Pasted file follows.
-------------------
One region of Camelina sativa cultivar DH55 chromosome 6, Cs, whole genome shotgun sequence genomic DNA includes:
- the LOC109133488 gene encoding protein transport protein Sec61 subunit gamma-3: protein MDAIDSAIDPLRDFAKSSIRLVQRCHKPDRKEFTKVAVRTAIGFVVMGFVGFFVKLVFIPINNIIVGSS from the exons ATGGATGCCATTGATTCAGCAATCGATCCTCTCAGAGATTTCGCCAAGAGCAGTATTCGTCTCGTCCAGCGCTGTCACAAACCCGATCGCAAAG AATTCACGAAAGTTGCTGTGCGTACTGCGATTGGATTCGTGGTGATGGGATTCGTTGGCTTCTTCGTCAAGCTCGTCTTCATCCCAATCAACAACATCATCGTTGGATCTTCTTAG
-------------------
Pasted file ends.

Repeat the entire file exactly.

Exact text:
One region of Camelina sativa cultivar DH55 chromosome 6, Cs, whole genome shotgun sequence genomic DNA includes:
- the LOC109133488 gene encoding protein transport protein Sec61 subunit gamma-3: protein MDAIDSAIDPLRDFAKSSIRLVQRCHKPDRKEFTKVAVRTAIGFVVMGFVGFFVKLVFIPINNIIVGSS from the exons ATGGATGCCATTGATTCAGCAATCGATCCTCTCAGAGATTTCGCCAAGAGCAGTATTCGTCTCGTCCAGCGCTGTCACAAACCCGATCGCAAAG AATTCACGAAAGTTGCTGTGCGTACTGCGATTGGATTCGTGGTGATGGGATTCGTTGGCTTCTTCGTCAAGCTCGTCTTCATCCCAATCAACAACATCATCGTTGGATCTTCTTAG